Need help with the eye shape
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    Unhappy Need help with the eye shape

    Hey guys I am currently having a LOT of trouble drawing realistic eyes.
    I have alredy checked some turorials,looked for for reference and even used paint to highlight the shape eyes in order to grasp them.

    I am trying relly hard to grasp the eye shape ( I am using a mirror with my own eye)

    However I am unable to get them right( I have sketeched already more than 100, no joke... any advice?. I won't rest until I am able to draw beautiful eyes

    Here is a sample of the best I've come up while sketching:

    http://i276.photobucket.com/albums/k...f/39ca1823.jpg
    http://i276.photobucket.com/albums/k...f/2caf61a6.jpg
    http://i276.photobucket.com/albums/k...f/3d3f59a5.jpg
    http://i276.photobucket.com/albums/k...f/8cea5d63.jpg
    http://i276.photobucket.com/albums/k...f/0e48ced5.jpg
    http://i276.photobucket.com/albums/k...f/4539c058.jpg
    http://i276.photobucket.com/albums/k...f/c5a50d6e.jpg


    Cool facts
    1.- I want to learn to draw them from memory
    2.- I have a No shading rule for now. Shading is yet too advanced for me I want to have a good structure befoire shading (otherwise I won't go anywhere). As my mentor told me.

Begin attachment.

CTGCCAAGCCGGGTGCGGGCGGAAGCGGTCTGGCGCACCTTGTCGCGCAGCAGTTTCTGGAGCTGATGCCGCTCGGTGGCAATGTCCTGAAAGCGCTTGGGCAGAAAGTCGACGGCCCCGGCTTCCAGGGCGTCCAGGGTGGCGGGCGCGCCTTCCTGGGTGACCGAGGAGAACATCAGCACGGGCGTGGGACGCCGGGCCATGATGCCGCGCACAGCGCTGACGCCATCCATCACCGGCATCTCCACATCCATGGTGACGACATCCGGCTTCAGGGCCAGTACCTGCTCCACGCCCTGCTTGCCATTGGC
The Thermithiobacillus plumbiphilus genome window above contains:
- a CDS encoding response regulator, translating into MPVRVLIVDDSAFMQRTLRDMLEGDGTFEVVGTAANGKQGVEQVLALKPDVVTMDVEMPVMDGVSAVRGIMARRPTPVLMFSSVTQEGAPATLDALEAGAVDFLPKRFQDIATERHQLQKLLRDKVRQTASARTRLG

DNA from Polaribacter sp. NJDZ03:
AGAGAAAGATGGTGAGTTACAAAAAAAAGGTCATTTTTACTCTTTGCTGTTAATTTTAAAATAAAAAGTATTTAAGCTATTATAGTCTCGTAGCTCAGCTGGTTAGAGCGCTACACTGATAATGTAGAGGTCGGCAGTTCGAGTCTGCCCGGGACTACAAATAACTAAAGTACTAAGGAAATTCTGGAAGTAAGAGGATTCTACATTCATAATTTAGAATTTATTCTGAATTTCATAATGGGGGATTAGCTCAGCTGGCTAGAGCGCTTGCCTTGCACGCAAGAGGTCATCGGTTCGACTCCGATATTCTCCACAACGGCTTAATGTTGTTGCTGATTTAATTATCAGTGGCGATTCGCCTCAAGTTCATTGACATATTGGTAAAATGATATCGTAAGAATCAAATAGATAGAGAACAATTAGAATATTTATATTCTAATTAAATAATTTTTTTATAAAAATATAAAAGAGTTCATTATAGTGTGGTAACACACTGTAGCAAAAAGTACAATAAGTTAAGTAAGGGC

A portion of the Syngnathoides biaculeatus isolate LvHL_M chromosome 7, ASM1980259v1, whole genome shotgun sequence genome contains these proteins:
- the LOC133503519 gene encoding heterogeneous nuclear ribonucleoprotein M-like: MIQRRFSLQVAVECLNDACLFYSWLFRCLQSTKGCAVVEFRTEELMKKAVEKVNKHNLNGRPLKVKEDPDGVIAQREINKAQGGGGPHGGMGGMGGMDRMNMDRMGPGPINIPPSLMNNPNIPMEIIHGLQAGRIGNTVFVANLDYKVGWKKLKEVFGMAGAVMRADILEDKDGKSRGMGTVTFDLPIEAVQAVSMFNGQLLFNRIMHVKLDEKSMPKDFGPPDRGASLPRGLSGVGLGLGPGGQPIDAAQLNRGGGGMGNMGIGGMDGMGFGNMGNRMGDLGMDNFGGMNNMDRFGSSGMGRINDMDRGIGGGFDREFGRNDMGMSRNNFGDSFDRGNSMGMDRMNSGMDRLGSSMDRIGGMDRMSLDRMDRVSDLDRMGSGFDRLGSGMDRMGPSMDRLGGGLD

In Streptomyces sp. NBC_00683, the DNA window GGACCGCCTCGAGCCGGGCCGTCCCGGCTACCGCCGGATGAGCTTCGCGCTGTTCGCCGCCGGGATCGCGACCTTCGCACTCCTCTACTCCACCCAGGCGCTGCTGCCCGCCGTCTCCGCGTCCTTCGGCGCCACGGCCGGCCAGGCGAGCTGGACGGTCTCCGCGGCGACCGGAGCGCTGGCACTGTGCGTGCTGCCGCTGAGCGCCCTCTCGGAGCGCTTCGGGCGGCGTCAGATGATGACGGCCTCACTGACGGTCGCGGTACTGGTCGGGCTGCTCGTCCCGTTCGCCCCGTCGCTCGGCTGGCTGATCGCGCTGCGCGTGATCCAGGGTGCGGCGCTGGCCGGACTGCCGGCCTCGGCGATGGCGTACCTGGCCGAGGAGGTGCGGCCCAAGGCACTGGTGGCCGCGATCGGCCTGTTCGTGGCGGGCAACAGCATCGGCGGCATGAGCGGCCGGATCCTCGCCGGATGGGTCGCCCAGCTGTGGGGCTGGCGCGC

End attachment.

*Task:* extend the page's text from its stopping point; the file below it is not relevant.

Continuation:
3.- I am unable to grasp the "angles" correctly
    4.- I am a self taught artist and a newbie lol.

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    Okay, the problem you are having is that you are thinking of the eye in two dimensions. The eye is actually a ball (eyeBALL, big surprise), and very three dimensional.

    Don't draw only the outline of the eye where it meets the lid like that. Think of the volume of the entire eye. Draw a sphere, then draw the eyelids wrapping around the form of the ball. It is generally a good idea to draw the socket the eye is sitting in as well.

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    Quote Originally Posted by Andrew Sonea View Post
    Okay, the problem you are having is that you are thinking of the eye in two dimensions. The eye is actually a ball (eyeBALL, big surprise), and very three dimensional.

    Don't draw only the outline of the eye where it meets the lid like that. Think of the volume of the entire eye. Draw a sphere, then draw the eyelids wrapping around the form of the ball. It is generally a good idea to draw the socket the eye is sitting in as well.